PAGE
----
What do you want out of life? You are probably no different than me and most other people. We desire love, peace, hope, confidence, happiness, security and the awareness of accomplishment—that is, that one’s life has meaning. Fritz Ridenour who wrote “How to be a Christian Without Being Religious” says we may express it in different ways, but by and large this is what most people desire out of life. In Romans 5:1-11 Paul claims the Christian who has been justified, that is, made right with God, may have all of these things. Through our faith in what Jesus Christ has done for us (Romans 5:1) we may enjoy real peace with God. In addition our new faith brings us wonderful and practical results, namely, we are given new potential, new power and a new Friend.
First, as said above, we have been given new potential in that Christ has satisfied our debt to the Law. Without this hanging over our heads, we are free to become all that God had meant for us to be from the beginning. How? Actually, Paul has written the answer all over Romans—having faith or trust in God. This assumes we are disposed to letting God be in charge of our lives, that is, we let him do the directing, much like a coach does for the players on a football team. He sends in the plays, directing who should do what etc. When the going gets tough, we need to be even more careful about listening to and taking our signals from God.
Secondly, we have been given new power through God’s gift of his Holy Spirit. Many of us want to pray our troubles away, but these unwanted events in our lives may be the very things God has sent us for our own good. Paul says Christians can rejoice in their problems and difficulties. Working through them builds patients (Romans 5:3). No one likes difficult situations, but they do have their value as far as developing strength of character is concerned, and in it all, we learn to trust God more and more to bring us through them. Thus, we come out on the other side with even greater faith than when our difficulties began to show their ugly head (Romans 5:4).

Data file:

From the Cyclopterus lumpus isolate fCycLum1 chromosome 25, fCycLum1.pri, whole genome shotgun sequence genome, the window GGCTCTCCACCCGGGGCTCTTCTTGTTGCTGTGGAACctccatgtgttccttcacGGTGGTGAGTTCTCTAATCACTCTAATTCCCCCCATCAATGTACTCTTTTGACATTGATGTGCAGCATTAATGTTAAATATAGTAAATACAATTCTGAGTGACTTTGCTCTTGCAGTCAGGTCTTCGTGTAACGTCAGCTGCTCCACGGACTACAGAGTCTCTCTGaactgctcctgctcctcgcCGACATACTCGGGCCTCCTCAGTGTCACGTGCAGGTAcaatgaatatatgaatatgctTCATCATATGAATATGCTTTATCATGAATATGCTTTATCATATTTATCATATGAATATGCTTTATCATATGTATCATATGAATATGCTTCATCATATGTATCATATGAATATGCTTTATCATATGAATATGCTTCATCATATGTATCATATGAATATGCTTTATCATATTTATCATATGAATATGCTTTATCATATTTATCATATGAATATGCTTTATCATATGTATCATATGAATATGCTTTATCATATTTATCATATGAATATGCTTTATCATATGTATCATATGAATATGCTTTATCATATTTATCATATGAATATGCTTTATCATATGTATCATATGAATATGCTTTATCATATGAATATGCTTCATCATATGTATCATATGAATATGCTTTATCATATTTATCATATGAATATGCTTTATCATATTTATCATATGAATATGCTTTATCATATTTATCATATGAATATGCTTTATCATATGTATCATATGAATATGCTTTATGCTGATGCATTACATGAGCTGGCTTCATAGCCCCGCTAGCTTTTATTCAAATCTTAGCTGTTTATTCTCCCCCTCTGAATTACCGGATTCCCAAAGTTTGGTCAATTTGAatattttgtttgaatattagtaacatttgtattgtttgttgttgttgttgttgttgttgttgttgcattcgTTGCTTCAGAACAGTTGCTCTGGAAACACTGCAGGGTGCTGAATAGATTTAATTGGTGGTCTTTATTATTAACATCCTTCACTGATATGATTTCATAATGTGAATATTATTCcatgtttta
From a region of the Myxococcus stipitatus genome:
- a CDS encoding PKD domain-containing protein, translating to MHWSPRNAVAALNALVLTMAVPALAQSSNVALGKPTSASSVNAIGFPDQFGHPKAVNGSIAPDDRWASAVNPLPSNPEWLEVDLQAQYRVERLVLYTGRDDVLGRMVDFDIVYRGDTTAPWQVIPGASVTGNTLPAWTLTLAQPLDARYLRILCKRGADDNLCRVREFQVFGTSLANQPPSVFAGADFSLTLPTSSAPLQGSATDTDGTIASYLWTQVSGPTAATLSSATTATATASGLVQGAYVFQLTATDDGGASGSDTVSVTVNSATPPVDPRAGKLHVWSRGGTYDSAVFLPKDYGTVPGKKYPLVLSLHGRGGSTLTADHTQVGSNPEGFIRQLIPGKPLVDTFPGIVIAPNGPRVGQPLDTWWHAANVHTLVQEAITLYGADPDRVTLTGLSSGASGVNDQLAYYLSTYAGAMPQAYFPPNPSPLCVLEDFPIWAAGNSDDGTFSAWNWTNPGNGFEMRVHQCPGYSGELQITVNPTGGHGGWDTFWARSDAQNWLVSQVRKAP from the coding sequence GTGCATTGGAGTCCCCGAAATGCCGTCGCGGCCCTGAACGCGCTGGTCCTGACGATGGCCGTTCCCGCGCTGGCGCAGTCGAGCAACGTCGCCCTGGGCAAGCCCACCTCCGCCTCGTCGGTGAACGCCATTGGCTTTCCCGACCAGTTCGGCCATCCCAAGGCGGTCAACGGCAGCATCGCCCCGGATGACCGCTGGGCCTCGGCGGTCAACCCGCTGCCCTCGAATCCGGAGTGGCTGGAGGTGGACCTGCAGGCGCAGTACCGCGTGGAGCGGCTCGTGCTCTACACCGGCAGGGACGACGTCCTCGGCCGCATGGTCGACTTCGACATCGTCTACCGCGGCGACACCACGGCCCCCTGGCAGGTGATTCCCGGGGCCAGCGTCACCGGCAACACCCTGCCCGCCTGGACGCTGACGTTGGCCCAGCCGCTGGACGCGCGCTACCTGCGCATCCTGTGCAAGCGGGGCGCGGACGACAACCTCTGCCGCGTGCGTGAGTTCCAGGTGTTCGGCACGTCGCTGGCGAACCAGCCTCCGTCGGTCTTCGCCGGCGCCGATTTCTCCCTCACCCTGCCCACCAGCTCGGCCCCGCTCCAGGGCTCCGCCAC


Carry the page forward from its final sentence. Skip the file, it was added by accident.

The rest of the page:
Sure, this is easier said than done. If you are like me you may have a short fuse and are easily discouraged. Often, I find myself all alone with my problem. Well, that’s one of the benefits that comes with being a Christian—I am never really alone. Even in defeat, God is there to share in my sorrow and pain. It is comforting to understand he hasn’t left me because I failed or was just overwhelmed in it all. Nevertheless, I gained experience. Next time I should be able to rely on the Holy Spirit within me a little better than before. Truly, faith is made stronger even in past defeats. I guess one can say my strength comes from knowing God has been faithful to me. He doesn’t leave when the going gets rough—he shares my pain and feeling of inadequacy. When the problems arise again I am more ready to wait on him. Actually doing nothing in the midst of murky problems is a difficult but worthwhile task, just like letting muddy water alone allows the dirt and debris settle to the bottom. It is a purifying process. Waiting seems to put things in perspective. Waiting coupled with thinking and praying often gives direction—the right thing to do.
Finally, we are given a new Friend. I suppose the most important of all the desires I have to get out of life is love. Just knowing that I matter to someone means a lot. It can make the difference between despair and finding meaning in life. As a Christian I know I matter to Jesus. He died for me, taking the burden of my guilt and sinfulness upon his shoulders to the grave. I live a new life because of him. He loves me, and has made himself my Friend. Knowing this, I am never alone in my trials and difficulties. He has promised to be with me and has proved himself faithful. I like the way the New Living Translation puts it:
Romans 5:11 NLT So now we can rejoice in our wonderful new relationship with God—all because of what our Lord Jesus Christ has done for us in making us friends of God.
Being friends with God means my faith is more than fire insurance. It is just about the most practical part of Christianity, and is about as religious as a football player relying on his coach for the next play of the game! What do you think—is your faith more than fire insurance?